Resolve December 30, 2006Posted by BiB in Uncategorized.
Maybe I’ll find some resolve in time to have a resolution for 2008.
But I do have hopes for 2007. Or rather, a hope. By this time next year, I hope to be living under round-the-clock medical supervision in a house by the sea. I hope to spend much of my time there, while not having my drip changed, looking out over the water. Occasionally, I will get restless, and the friends and medical staff – all female – looking after my every need and whim will rush around in a panic, flashing each other concerned looks and wondering what the best short-term solution will be. I will shout for wine and fags, and wine and fags will be provided.
From 2007 onwards, I will only be wheeled out into public for the rarest and most important of social events. The assembled company will be thankful that I seem to be in a restful near-coma, attached to my drip, in a distant corner, but I’ll aim for a scandal-count of at least one per occasion. Just when others are settling nicely into tiddliness, I’ll rip my drip out and start banging my walking-stick loudly off the metal frame of the bed (I’m chained to). The men present will drink on. I’ll hear, “Just ignore him,” in manly tones. But some of the ladies will dutifully spring up. Once they’ve given me the necessary dosage of oxygen for me to make an utterance, I’ll wheeze, “Speech. Speech.” A wet flannel will be applied to my wrinkled, sweaty brow. “I won’t be ignored,” I’ll add, glennclosishly, “like some kinduva cunt.”
“He wants to say something,” the ladies will say fretfully to the men.
“Let the old bastard speak,” the men will answer, taking hefty swigs and realigning their balls as one.
And then I’ll heave myself up onto my elbows, see the eyes piercing my frail frame, and start spewing forth some vitriol, with targeted attacks on each of the people present. “I never liked you,” I’ll start bitterly, targeting the best-looking man present, “and as for your wife…” And then my elbows will slip, and I’ll crash back onto my bed, and then I’ll be heard to burst into unmanly tears, and the one woman who’s decided that, in spite of such a performance, I still deserve to be looked after, will reapply the damp flannel and say, “There, there, BiB. Helga (or something) dab it better.” And I’ll be rechained to the bed and wheeled to the most distant (and soundproofed) room of the house by the sea.
Or maybe I’ll just stay here after all.
Red Felt Star December 26, 2006Posted by BiB in Uncategorized.
Does anyone – FAQ? Ben? Yuhang? (all I can understand from Yuhang’s post is the word S-Bahn standing out like an ugly sore thumb amongst all that calligraphic beauty and I am instantly convinced that China has nothing to learn from Europe) (OK, apart from when it comes to trains. Didn’t the Germans build that Shanghai train that goes at 400lyps (light years per second)?) – know what the Chinese for ‘red felt star’ is and is there a town in China called it?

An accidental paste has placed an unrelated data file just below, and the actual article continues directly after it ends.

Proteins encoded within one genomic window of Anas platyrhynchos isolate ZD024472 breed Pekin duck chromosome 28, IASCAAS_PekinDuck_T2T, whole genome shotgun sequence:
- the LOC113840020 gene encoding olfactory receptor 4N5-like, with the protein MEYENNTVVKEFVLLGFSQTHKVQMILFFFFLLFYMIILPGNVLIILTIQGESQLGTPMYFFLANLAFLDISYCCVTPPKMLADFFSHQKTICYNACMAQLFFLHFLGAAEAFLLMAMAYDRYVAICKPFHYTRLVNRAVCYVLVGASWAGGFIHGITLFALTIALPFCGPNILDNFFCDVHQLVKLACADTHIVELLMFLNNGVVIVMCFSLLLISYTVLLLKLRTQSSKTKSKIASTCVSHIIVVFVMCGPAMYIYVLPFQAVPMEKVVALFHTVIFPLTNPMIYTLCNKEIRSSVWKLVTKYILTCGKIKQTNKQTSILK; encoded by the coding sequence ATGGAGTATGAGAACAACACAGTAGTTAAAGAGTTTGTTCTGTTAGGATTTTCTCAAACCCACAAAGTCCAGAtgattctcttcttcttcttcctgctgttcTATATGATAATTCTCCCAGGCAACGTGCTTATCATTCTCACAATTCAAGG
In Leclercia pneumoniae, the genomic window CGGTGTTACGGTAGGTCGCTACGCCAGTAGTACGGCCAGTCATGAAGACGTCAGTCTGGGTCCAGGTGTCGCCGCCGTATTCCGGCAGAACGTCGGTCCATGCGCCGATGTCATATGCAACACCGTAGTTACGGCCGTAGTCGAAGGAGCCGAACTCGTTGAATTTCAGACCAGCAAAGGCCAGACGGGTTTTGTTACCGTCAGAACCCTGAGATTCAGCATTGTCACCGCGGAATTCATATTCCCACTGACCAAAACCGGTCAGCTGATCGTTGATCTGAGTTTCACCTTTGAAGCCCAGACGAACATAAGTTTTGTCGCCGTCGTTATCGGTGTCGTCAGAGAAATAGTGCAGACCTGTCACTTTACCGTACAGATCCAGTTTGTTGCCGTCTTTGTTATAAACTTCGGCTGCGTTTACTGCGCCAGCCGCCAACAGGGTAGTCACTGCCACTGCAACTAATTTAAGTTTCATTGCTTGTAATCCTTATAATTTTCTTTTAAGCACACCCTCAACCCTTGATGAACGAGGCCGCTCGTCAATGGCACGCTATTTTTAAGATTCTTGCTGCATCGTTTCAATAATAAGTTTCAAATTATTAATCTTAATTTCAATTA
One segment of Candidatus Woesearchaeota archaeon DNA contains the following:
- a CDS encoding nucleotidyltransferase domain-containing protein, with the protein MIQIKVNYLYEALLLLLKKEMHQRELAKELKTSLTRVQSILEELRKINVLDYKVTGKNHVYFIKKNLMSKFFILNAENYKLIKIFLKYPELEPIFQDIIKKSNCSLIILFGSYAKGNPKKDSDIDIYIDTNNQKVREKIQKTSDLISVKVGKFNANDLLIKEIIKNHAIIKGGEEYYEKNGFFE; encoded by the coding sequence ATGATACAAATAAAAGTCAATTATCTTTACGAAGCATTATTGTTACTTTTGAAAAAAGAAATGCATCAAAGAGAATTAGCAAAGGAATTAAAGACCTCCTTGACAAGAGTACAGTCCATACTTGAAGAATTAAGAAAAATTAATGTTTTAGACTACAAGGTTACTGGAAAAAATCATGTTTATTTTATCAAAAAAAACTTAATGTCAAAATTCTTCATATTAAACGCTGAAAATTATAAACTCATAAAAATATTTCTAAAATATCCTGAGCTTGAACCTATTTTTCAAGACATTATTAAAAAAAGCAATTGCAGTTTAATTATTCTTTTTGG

The only sign that it’s been Christmas in the BiB household at all, apart from me feeling as rough as a cat’s tongue, but that sensation doesn’t have to wait for Christmas to come round, is that, as I traipse around the place prissily thinking of things to divert me from work and blogging, I keep stumbling across these little red felt stars which have dropped out of our Christmas tree (a bit of whirly Ikea bamboo). And naturally this all got me thinking about the state of capitalism with a Chinese face and China’s own industrial revolution.
So does anyone know how it all works? Does China do it Soviet-style, only better? Is it localised, so that one town does red felt stars (for all occasions) and another does blenders and another does Santas and another does computer chips? That’s a bit how things worked in the Soviet Union (but without the Santas). And is a bugger if your country’s going to go and insist on ripping itself to shreds. Belarus was left with tractors and machinery for heavy industry carried out elsewhere in the Soviet Union. Now you can never have too many tractors, of course, especially in countryside areas with a high homosexual population density, but you can have too many bits of machinery if you’re in Belarus and the process they’re needed for is taking place in Uzbekistan. Now I am not an economist by any stretch of the imagination, but I am awfully clever, so this is my warning to China, because their spate of growth might easily be improved with advice from me. Concentrate your bits of industry here and there if you please, but don’t put your spare parts industry in breakaway regions because you’ll be buggered then if the country tears itself apart. And, while I’m at it, my warning to Uighurstan and Tibet is not to concentrate exclusively on making things for other things made in the rest of China or you’ll be berating yourselves like nobody’s business if your breakaway dreams come true.
Phew! That’s China saved. And one fewer resolution for 2007.